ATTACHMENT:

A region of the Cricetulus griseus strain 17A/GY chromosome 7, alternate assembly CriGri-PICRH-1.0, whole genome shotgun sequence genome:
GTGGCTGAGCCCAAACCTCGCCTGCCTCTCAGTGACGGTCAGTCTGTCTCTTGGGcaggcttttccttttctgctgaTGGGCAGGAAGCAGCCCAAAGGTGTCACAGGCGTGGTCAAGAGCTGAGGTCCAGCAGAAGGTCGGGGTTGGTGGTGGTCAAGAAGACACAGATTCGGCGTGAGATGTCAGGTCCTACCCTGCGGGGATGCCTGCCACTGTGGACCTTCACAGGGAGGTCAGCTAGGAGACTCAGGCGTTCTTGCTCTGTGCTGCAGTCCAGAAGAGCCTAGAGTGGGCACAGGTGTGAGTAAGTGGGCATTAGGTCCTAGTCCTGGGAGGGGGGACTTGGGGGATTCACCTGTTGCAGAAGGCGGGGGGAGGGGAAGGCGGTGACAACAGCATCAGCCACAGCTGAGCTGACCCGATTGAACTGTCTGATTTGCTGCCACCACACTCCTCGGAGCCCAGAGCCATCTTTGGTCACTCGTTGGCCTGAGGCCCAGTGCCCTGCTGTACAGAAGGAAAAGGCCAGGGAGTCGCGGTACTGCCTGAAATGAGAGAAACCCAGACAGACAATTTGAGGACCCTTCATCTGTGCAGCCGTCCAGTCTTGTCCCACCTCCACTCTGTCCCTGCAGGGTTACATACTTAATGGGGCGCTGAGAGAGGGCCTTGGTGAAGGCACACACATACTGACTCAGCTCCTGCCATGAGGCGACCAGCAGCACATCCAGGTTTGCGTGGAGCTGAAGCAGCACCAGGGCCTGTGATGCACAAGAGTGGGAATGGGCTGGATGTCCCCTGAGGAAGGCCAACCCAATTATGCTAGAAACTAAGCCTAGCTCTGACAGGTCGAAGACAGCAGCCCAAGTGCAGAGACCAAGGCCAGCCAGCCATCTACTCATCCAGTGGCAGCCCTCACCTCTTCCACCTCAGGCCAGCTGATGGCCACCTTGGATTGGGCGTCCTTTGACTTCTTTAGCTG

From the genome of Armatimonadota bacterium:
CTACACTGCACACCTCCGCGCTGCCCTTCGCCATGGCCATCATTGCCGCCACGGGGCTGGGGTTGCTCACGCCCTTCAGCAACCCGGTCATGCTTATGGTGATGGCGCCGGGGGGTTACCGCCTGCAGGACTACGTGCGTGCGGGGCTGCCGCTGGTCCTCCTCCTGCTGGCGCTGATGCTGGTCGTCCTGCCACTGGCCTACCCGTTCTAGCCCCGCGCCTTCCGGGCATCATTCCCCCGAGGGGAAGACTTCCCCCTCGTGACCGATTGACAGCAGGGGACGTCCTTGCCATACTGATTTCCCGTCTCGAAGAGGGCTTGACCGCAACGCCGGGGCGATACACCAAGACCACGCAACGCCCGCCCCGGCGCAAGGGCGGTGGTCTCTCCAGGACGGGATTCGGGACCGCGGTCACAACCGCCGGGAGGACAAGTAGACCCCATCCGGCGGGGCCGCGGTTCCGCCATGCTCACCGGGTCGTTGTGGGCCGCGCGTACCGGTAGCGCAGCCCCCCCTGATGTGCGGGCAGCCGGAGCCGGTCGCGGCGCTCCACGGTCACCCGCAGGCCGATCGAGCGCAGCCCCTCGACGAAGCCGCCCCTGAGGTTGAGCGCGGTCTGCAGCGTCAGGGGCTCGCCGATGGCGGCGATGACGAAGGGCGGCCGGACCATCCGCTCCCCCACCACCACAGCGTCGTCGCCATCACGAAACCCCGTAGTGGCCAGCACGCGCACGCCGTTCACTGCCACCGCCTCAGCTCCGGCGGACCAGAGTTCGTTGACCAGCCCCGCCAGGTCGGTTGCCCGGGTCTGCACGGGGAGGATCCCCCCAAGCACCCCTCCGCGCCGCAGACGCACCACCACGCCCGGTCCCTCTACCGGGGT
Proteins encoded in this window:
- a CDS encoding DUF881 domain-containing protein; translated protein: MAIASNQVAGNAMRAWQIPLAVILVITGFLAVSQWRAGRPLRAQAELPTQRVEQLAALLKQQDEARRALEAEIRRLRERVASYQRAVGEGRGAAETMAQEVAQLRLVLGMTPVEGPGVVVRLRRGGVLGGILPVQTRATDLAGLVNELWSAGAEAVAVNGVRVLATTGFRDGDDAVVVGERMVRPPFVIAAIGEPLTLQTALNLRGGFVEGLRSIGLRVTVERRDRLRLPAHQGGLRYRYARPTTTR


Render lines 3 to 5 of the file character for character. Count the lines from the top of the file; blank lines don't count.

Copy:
From the genome of Armatimonadota bacterium:
CTACACTGCACACCTCCGCGCTGCCCTTCGCCATGGCCATCATTGCCGCCACGGGGCTGGGGTTGCTCACGCCCTTCAGCAACCCGGTCATGCTTATGGTGATGGCGCCGGGGGGTTACCGCCTGCAGGACTACGTGCGTGCGGGGCTGCCGCTGGTCCTCCTCCTGCTGGCGCTGATGCTGGTCGTCCTGCCACTGGCCTACCCGTTCTAGCCCCGCGCCTTCCGGGCATCATTCCCCCGAGGGGAAGACTTCCCCCTCGTGACCGATTGACAGCAGGGGACGTCCTTGCCATACTGATTTCCCGTCTCGAAGAGGGCTTGACCGCAACGCCGGGGCGATACACCAAGACCACGCAACGCCCGCCCCGGCGCAAGGGCGGTGGTCTCTCCAGGACGGGATTCGGGACCGCGGTCACAACCGCCGGGAGGACAAGTAGACCCCATCCGGCGGGGCCGCGGTTCCGCCATGCTCACCGGGTCGTTGTGGGCCGCGCGTACCGGTAGCGCAGCCCCCCCTGATGTGCGGGCAGCCGGAGCCGGTCGCGGCGCTCCACGGTCACCCGCAGGCCGATCGAGCGCAGCCCCTCGACGAAGCCGCCCCTGAGGTTGAGCGCGGTCTGCAGCGTCAGGGGCTCGCCGATGGCGGCGATGACGAAGGGCGGCCGGACCATCCGCTCCCCCACCACCACAGCGTCGTCGCCATCACGAAACCCCGTAGTGGCCAGCACGCGCACGCCGTTCACTGCCACCGCCTCAGCTCCGGCGGACCAGAGTTCGTTGACCAGCCCCGCCAGGTCGGTTGCCCGGGTCTGCACGGGGAGGATCCCCCCAAGCACCCCTCCGCGCCGCAGACGCACCACCACGCCCGGTCCCTCTACCGGGGT
Proteins encoded in this window: